11th Hour Racing Team and Holcim-PRB continued their tacking duel for the lead through the Gibraltar Strait, but a torn J3 jib onboard Mālama saw the team slow briefly to change sail, allowing the French to slip through into first as the boats finally broke out into the Atlantic Ocean.

As predicted by the team’s strategic meteorologist, Marcel van Triest before the start, the leg was there to lose for the team that made it into the Atlantic first, and Kevin Escoffier’s crew on Team Holcim-PRB led 11th Hour Racing Team all the way down the Atlantic to the Cape Verde Islands into first place.

The Ocean Race IMOCA fleet will start Leg 2 on January 25 for Cape Town, South Africa from Mindelo, Cabo Verde.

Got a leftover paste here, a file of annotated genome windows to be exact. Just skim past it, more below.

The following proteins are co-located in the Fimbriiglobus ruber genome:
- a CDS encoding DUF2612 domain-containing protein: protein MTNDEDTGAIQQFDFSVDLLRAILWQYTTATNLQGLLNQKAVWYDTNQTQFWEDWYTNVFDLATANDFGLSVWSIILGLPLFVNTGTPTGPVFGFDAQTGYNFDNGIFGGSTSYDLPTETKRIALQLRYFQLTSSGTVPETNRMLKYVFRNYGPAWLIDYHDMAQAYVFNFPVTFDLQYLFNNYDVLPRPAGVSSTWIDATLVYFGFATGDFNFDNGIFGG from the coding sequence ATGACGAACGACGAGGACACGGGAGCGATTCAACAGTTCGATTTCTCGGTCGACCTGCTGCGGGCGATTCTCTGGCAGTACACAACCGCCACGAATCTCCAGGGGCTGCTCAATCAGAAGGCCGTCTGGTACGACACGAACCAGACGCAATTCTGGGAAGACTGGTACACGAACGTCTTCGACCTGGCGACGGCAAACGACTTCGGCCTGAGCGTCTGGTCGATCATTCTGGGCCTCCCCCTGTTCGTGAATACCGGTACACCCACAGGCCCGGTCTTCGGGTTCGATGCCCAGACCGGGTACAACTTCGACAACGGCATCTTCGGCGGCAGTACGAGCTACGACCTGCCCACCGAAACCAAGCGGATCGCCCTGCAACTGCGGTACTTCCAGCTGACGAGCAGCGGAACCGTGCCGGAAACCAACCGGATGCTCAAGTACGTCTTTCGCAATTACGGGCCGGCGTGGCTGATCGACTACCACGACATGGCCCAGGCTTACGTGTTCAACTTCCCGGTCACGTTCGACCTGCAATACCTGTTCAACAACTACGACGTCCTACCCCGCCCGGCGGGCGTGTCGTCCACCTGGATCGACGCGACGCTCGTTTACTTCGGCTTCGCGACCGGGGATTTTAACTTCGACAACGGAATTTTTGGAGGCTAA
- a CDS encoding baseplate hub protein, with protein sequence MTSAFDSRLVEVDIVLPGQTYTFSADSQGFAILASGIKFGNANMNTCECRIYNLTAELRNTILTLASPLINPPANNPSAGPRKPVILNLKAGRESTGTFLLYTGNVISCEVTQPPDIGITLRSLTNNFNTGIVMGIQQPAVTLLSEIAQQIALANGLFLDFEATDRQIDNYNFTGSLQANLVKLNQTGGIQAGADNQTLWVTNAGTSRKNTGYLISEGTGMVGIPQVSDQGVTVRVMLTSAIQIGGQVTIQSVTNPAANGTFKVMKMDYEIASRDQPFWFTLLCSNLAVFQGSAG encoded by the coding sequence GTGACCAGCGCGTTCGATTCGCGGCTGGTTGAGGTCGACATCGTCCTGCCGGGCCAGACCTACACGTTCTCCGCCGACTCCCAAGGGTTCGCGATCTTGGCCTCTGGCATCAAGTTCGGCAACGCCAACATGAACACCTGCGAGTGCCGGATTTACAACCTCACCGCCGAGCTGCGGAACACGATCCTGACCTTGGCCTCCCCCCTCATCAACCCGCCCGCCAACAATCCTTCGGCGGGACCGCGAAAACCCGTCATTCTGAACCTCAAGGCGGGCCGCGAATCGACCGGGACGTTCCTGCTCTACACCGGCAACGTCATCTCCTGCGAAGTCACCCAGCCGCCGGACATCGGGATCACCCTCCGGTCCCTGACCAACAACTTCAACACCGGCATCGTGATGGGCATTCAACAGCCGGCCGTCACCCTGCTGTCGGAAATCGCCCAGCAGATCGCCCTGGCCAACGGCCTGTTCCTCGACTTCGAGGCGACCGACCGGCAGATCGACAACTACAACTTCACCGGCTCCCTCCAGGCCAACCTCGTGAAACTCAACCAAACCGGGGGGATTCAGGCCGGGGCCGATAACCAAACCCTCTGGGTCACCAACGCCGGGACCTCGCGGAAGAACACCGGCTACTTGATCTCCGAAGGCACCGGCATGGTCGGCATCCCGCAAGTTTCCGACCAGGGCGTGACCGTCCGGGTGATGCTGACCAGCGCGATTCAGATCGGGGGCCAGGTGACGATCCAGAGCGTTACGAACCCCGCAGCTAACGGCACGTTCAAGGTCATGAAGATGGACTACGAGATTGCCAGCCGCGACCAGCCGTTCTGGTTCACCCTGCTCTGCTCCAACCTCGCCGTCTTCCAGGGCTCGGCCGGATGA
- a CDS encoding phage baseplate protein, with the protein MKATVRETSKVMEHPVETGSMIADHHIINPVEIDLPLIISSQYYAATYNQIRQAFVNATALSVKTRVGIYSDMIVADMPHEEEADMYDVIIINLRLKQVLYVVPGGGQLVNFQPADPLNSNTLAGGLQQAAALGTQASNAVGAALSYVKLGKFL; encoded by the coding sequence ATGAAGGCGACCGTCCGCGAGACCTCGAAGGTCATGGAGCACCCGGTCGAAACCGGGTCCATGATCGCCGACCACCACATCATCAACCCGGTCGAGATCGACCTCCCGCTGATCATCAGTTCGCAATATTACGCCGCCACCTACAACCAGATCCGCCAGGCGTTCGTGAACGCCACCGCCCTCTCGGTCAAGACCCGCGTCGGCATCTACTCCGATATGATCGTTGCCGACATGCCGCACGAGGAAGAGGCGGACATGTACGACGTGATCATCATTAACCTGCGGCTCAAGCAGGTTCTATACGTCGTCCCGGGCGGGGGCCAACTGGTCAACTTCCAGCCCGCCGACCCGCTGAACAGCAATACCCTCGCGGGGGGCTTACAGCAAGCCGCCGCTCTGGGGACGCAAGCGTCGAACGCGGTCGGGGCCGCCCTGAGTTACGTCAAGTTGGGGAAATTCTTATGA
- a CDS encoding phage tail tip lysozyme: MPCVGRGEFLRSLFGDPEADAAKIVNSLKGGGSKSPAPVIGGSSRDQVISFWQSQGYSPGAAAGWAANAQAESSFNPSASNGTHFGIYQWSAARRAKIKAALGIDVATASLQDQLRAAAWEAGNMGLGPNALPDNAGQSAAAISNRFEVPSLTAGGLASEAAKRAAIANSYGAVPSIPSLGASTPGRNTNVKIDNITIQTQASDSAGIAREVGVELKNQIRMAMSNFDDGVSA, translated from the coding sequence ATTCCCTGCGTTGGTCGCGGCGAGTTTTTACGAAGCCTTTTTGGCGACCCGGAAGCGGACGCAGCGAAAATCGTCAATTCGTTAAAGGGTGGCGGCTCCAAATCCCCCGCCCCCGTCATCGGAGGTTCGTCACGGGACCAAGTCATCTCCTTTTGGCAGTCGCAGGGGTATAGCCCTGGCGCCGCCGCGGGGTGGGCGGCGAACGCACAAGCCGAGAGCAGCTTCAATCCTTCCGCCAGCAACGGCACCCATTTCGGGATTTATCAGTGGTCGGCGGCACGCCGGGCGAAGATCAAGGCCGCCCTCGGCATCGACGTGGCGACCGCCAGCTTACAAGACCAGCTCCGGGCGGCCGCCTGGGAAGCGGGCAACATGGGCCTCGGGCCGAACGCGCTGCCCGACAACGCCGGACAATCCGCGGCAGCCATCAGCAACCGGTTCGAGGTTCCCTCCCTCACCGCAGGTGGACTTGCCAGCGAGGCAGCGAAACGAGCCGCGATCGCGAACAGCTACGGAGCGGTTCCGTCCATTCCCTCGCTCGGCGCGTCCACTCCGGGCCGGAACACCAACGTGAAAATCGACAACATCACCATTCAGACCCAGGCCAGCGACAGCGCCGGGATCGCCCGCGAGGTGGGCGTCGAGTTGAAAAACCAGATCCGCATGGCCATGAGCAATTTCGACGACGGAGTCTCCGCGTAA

IMOCA Rankings at January 21, 08:00 UTC
1. Team Holcim-PRB, winner leg one, finished – 5d 11h 01min 59s
2. 11th Hour Racing Team, finished – 5d 13h 50min 45s
3. Team Malizia, finished – 5d 16h 35min 21s
4. Biotherm, 208.8 nm to finish
5. GUYOT environnement – Team Europe, 202.2 nm to finish

Race detailsRouteTrackerTeamsContent from the boatsYouTube


IMOCA: Boat, Design, Skipper, Launch date
• Guyot Environnement – Team Europe (VPLP Verdier); Benjamin Dutreux (FRA)/Robert Stanjek (GER); September 1, 2015
• 11th Hour Racing Team (Guillaume Verdier); Charlie Enright (USA); August 24, 2021
• Holcim-PRB (Guillaume Verdier); Kevin Escoffier (FRA); May 8, 2022
• Team Malizia (VPLP); Boris Herrmann (GER); July 19, 2022
• Biotherm (Guillaume Verdier); Paul Meilhat (FRA); August 31 2022

The Ocean Race 2022-23 Race Schedule:
Alicante, Spain – Leg 1 start: January 15, 2023
Cabo Verde – ETA: January 22; Leg 2 start: January 25
Cape Town, South Africa – ETA: February 9; Leg 3 start: February 26 or 27 (TBC)